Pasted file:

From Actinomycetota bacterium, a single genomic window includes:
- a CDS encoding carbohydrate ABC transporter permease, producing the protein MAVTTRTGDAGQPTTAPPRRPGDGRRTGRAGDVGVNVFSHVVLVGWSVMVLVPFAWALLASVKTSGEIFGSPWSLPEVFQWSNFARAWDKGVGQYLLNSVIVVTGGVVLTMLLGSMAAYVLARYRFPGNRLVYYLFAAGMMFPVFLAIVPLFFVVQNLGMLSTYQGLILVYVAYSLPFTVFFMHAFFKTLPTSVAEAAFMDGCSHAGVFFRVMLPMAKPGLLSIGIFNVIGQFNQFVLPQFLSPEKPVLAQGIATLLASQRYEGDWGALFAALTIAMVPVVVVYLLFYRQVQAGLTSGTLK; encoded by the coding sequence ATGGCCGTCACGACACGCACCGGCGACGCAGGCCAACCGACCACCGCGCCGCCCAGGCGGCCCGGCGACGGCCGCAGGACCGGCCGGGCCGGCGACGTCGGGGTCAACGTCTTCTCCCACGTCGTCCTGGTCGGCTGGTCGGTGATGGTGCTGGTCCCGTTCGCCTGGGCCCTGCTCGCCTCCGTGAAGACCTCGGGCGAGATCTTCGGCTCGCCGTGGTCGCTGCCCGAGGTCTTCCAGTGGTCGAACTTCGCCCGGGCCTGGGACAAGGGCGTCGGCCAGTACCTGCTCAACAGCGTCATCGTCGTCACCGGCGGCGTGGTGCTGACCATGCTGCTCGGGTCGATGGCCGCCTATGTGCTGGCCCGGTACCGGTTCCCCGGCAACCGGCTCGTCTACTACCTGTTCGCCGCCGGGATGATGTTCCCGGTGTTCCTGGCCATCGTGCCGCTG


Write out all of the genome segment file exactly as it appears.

From Actinomycetota bacterium, a single genomic window includes:
- a CDS encoding carbohydrate ABC transporter permease, producing the protein MAVTTRTGDAGQPTTAPPRRPGDGRRTGRAGDVGVNVFSHVVLVGWSVMVLVPFAWALLASVKTSGEIFGSPWSLPEVFQWSNFARAWDKGVGQYLLNSVIVVTGGVVLTMLLGSMAAYVLARYRFPGNRLVYYLFAAGMMFPVFLAIVPLFFVVQNLGMLSTYQGLILVYVAYSLPFTVFFMHAFFKTLPTSVAEAAFMDGCSHAGVFFRVMLPMAKPGLLSIGIFNVIGQFNQFVLPQFLSPEKPVLAQGIATLLASQRYEGDWGALFAALTIAMVPVVVVYLLFYRQVQAGLTSGTLK; encoded by the coding sequence ATGGCCGTCACGACACGCACCGGCGACGCAGGCCAACCGACCACCGCGCCGCCCAGGCGGCCCGGCGACGGCCGCAGGACCGGCCGGGCCGGCGACGTCGGGGTCAACGTCTTCTCCCACGTCGTCCTGGTCGGCTGGTCGGTGATGGTGCTGGTCCCGTTCGCCTGGGCCCTGCTCGCCTCCGTGAAGACCTCGGGCGAGATCTTCGGCTCGCCGTGGTCGCTGCCCGAGGTCTTCCAGTGGTCGAACTTCGCCCGGGCCTGGGACAAGGGCGTCGGCCAGTACCTGCTCAACAGCGTCATCGTCGTCACCGGCGGCGTGGTGCTGACCATGCTGCTCGGGTCGATGGCCGCCTATGTGCTGGCCCGGTACCGGTTCCCCGGCAACCGGCTCGTCTACTACCTGTTCGCCGCCGGGATGATGTTCCCGGTGTTCCTGGCCATCGTGCCGCTG